A feature of the current Irish Presidential campaign has been the emergence of a body of opinion that has homed in on what it regards as a brand of hypocrisy in the South of the country. The latter it is said manifests, even prides itself in a willingness to have Martin McGuinness occupy a position of political authority in the North while simultaneously holding its nose at the prospect of something similar in the South. While certainly not alone in subscribing to this critical perspective the writer Jude Collins tersely caught its main theme:
There is no rational line that can be argued which says that McGuinness is fine 'up there' but a deadly danger 'down here'. Except, of course, you're a southern partitionist who is scared witless at the way the North has begun to play an increasing part in the public life of the south.
Setting aside the expansionist overtone in such commentary, it is plausible to contend that in the South, not vastly different from the North in this regard, hypocrisy is moved in skips rather than brown envelopes, it being so bulky and voluminous. But it is far from certain that the attitude towards McGuinness is informed by hypocrisy alone.
That the North is considered a special case where the conventional political norms do not apply is no more the property of ‘southern partitionists’ than the general containing of IRA political violence to the North was the property of northern partitionists.
There are some things in the North that are not wanted in the South with good reason, which the people there have every right to resile from and seek protection against. While the argument should not be made that Martin McGuinness is one of those things, he having the same right as any other Irish person over the age of 35 to enter the presidential race, there is insufficient cause to reduce this to a mentality born of partition. It might be nothing other than the manifestation of democratic sentiment. There is no reason why the South should not be inoculated against the peculiarly Northern virus of government without opposition. Why would anybody in the South other than the authoritarian (and there may be many) want a political system devoid of political opposition?
Perhaps there is a need to draw a distinction between the past of Martin McGuiness and his political experience. Whatever about his leadership of the IRA post-1974, his potential to be a president of national unity is attenuated by his experience. As Deputy First Minister in the Belfast Executive he is the product of an exceptional type of circumstance, peculiar to the North but not to the country as a whole. He is not a unifying presidential-style figure in Northern society but rather is a functioning symbol of its inherently divided character and composition. He is part of a ruling bloc defined by the imperatives of office which require: that the ruling bloc administratively but not politically unites itself; that structurally, aided by D’Hondt, it reproduces the fundamental sectarian disunity within society; that it stabilises and polices at community level that societal division; and that it mediates the relationship between that fractious society and itself. There is nothing new here about how ruling blocs rule. Nicos Poulantzas identified it over forty years ago.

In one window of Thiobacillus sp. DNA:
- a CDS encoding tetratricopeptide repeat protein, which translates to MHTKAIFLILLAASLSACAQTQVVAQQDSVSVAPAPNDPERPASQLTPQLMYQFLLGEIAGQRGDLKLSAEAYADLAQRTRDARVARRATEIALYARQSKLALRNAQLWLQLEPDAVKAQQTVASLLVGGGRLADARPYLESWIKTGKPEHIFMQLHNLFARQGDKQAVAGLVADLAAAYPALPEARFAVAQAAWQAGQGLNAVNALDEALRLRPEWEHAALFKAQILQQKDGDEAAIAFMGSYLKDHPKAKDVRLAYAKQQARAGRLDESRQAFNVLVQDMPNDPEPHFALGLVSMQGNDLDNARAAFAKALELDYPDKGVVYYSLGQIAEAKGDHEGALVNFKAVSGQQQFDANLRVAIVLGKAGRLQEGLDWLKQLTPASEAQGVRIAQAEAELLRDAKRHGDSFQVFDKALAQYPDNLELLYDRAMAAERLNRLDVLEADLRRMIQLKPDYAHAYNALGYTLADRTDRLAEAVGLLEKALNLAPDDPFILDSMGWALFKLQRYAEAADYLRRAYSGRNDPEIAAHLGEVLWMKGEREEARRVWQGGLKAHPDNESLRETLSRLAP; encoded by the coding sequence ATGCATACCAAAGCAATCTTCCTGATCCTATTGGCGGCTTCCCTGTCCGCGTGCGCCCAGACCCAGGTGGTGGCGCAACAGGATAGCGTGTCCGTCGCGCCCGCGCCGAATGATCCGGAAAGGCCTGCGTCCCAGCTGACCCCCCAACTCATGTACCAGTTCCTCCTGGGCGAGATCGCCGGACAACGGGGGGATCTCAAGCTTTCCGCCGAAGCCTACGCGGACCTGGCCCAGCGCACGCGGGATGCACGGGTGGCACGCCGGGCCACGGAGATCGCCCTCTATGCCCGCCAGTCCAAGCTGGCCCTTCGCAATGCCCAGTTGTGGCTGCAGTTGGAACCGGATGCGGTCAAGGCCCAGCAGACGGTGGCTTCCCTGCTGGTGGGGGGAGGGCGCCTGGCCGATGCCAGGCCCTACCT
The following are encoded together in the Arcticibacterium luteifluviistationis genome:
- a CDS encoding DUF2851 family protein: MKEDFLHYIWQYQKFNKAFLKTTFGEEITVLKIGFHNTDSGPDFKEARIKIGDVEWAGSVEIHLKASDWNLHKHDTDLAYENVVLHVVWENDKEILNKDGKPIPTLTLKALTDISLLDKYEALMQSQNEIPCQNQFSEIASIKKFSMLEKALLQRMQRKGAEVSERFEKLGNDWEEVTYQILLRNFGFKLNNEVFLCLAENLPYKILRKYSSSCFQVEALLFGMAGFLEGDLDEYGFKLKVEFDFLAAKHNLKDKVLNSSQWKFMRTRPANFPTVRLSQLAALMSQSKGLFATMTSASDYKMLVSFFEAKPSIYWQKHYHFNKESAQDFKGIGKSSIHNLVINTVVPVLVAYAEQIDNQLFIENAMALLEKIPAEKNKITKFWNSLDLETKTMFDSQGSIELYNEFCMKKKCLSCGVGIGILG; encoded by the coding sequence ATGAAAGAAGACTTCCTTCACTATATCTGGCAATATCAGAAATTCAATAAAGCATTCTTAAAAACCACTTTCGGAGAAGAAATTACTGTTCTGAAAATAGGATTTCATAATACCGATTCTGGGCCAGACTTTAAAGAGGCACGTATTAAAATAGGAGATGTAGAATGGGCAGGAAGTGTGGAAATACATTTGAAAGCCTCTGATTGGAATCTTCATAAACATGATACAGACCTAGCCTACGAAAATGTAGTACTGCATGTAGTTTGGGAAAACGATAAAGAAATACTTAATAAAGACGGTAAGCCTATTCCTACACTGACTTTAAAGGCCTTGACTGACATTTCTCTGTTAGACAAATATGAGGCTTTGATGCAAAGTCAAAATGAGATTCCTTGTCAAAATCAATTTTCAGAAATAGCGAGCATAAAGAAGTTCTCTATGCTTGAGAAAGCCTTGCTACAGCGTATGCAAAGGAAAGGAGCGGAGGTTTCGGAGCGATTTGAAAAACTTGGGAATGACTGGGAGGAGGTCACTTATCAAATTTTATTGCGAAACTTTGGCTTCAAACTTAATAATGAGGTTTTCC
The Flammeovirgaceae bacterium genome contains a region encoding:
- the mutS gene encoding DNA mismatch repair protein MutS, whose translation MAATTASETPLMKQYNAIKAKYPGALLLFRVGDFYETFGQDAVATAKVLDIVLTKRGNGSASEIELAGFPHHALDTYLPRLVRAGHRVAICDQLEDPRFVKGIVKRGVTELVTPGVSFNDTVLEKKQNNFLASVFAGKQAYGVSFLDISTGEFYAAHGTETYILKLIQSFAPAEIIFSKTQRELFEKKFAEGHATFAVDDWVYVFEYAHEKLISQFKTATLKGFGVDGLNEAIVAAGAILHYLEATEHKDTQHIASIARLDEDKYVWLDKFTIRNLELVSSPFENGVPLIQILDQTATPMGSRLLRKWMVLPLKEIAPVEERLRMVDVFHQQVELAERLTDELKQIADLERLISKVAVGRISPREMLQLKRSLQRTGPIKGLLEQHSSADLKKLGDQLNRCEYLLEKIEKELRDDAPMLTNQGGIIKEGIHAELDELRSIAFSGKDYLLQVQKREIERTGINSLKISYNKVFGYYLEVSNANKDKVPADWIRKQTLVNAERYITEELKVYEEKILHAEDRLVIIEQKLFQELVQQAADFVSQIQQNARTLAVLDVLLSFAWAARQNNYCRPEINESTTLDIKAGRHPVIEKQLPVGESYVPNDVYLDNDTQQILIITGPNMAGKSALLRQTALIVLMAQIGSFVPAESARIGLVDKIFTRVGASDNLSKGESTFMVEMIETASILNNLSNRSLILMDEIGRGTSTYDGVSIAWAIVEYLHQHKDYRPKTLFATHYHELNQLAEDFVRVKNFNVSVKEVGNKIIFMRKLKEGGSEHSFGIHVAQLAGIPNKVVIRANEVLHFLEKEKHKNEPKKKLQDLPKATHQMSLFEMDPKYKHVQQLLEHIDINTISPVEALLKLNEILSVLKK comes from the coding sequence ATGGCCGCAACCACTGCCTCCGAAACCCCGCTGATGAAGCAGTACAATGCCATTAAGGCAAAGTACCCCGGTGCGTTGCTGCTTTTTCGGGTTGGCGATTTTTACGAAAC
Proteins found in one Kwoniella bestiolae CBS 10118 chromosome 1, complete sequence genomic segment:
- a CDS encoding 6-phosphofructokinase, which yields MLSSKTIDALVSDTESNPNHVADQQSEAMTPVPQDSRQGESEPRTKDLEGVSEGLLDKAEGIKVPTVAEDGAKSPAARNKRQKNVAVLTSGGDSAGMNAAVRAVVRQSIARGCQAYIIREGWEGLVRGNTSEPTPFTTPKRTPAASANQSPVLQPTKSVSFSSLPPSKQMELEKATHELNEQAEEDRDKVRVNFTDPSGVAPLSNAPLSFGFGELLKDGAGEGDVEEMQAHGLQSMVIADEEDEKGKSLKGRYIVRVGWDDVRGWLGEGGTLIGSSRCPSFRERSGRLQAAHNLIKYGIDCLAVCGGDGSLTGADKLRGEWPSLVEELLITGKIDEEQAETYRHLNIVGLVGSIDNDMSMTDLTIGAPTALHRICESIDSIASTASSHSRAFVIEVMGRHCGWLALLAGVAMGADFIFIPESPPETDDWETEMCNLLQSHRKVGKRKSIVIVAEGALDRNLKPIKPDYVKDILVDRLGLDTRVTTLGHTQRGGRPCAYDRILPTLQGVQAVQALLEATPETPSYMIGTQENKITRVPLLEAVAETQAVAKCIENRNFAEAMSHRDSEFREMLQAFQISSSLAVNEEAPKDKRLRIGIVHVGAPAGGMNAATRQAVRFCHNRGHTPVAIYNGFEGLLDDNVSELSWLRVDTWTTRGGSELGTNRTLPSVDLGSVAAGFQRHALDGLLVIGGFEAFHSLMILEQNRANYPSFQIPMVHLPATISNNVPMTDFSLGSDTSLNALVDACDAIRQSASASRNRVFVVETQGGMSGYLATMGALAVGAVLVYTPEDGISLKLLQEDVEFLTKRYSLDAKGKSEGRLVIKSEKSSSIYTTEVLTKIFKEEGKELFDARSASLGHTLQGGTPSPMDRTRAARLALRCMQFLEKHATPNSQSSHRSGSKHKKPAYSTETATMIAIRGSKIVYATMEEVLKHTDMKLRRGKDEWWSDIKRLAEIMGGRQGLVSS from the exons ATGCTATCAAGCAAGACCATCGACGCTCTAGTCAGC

Martin McGuinness is not in senior office in the North because unionists have acclimatised, or are forgiving of his IRA past. They remain even more hostile to that aspect of his character than most in the South. They acquiesce in rather than approve of his role in the executive. As I argued in London 3 years ago, in the North there is parsimonious power splitting rather than generous power sharing. Martin McGuinness is in office because the cost of him not being there is too high. As Fintan O’Toole observed: ‘The DUP had to accept Sinn Fein and its nominee because otherwise the DUP itself could not have entered government - there would be no government for it to enter.’
There is no denying that Martin McGuinness was central to ending the IRA’s campaign and creating the political climate that allowed the emergence and bedding down of the Northern executive. Nevertheless, none of what has been secured in the North resulted from Martin McGuinness standing as an overarching, inspiring, presidential Leviathan trafficking unity into those regions where division is most prevalent. His function is more akin to that of a tribal chieftain managing his fiefdom while simultaneously competing and liaising with his opposite number in the rival fiefdom. His achievement has been to manage division within the North not unite society there. His political experience lies in division not unifying.
He has as much right to stand in the Irish Presidential election as any of the other six candidates. But no amount of special pleading on his behalf allows an advantage to fall his way and not theirs in terms of what he can do to unify the whole of Irish society based on his experience in the North.